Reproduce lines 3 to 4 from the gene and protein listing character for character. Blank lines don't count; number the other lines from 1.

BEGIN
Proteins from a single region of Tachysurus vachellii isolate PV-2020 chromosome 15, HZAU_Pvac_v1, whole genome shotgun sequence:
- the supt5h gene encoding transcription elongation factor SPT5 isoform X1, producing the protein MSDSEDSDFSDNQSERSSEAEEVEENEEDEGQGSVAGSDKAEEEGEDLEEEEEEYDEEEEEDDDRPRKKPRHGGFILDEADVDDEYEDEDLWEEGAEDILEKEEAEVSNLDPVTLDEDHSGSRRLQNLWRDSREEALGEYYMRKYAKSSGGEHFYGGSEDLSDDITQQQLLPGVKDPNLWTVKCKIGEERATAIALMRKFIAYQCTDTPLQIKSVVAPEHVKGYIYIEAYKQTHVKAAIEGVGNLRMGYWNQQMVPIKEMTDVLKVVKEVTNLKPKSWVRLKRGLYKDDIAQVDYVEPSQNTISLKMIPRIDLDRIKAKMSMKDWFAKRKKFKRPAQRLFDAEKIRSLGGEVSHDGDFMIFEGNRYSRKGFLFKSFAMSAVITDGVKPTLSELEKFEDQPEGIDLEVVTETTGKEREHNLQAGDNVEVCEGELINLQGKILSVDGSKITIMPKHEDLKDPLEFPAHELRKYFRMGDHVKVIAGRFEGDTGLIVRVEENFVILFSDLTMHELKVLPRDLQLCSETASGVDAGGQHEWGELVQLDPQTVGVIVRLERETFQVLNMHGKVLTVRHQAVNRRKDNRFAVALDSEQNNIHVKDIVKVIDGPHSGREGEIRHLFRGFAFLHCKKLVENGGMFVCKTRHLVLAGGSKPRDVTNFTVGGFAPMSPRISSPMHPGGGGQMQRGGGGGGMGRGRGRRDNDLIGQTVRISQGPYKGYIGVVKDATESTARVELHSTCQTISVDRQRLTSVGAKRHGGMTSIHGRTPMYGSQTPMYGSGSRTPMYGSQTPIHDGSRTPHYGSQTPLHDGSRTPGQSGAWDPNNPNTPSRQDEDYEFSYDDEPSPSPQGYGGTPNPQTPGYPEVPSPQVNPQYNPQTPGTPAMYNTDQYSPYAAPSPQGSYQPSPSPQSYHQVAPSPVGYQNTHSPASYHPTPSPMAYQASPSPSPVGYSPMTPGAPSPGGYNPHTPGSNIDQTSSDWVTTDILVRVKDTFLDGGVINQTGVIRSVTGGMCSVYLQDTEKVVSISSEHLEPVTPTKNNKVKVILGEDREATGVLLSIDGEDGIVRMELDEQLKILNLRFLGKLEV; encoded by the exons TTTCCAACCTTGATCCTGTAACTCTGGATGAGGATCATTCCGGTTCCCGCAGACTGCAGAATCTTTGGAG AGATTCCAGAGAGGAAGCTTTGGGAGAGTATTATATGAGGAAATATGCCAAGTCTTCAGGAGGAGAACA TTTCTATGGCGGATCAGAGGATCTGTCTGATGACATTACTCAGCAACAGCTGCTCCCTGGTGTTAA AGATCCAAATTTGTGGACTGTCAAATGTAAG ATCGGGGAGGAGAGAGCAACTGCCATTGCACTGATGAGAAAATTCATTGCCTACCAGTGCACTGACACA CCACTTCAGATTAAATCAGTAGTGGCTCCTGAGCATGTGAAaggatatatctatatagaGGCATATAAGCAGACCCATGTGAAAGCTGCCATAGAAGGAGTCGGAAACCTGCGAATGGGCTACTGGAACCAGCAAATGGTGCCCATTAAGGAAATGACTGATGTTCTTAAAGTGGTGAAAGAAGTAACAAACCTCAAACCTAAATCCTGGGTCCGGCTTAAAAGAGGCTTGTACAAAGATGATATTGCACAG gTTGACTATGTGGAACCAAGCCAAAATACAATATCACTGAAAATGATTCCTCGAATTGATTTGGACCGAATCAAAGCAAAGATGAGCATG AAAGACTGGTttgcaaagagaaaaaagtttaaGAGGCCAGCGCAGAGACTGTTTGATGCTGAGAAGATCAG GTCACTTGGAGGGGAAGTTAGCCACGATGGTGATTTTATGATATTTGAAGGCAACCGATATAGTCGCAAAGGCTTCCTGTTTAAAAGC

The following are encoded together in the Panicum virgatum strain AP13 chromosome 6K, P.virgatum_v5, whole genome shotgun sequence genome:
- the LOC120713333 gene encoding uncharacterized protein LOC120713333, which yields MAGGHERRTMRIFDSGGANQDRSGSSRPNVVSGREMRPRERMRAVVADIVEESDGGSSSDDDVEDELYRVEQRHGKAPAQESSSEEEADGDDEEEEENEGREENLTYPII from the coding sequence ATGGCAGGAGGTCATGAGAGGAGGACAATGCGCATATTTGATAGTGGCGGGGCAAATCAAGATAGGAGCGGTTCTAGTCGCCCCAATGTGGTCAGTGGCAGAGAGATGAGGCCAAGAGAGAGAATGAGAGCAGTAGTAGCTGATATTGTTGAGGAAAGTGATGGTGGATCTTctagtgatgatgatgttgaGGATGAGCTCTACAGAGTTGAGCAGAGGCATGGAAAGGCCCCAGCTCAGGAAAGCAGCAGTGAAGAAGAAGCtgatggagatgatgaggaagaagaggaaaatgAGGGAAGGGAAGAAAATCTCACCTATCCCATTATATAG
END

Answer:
The following are encoded together in the Panicum virgatum strain AP13 chromosome 6K, P.virgatum_v5, whole genome shotgun sequence genome:
- the LOC120713333 gene encoding uncharacterized protein LOC120713333, which yields MAGGHERRTMRIFDSGGANQDRSGSSRPNVVSGREMRPRERMRAVVADIVEESDGGSSSDDDVEDELYRVEQRHGKAPAQESSSEEEADGDDEEEEENEGREENLTYPII from the coding sequence ATGGCAGGAGGTCATGAGAGGAGGACAATGCGCATATTTGATAGTGGCGGGGCAAATCAAGATAGGAGCGGTTCTAGTCGCCCCAATGTGGTCAGTGGCAGAGAGATGAGGCCAAGAGAGAGAATGAGAGCAGTAGTAGCTGATATTGTTGAGGAAAGTGATGGTGGATCTTctagtgatgatgatgttgaGGATGAGCTCTACAGAGTTGAGCAGAGGCATGGAAAGGCCCCAGCTCAGGAAAGCAGCAGTGAAGAAGAAGCtgatggagatgatgaggaagaagaggaaaatgAGGGAAGGGAAGAAAATCTCACCTATCCCATTATATAG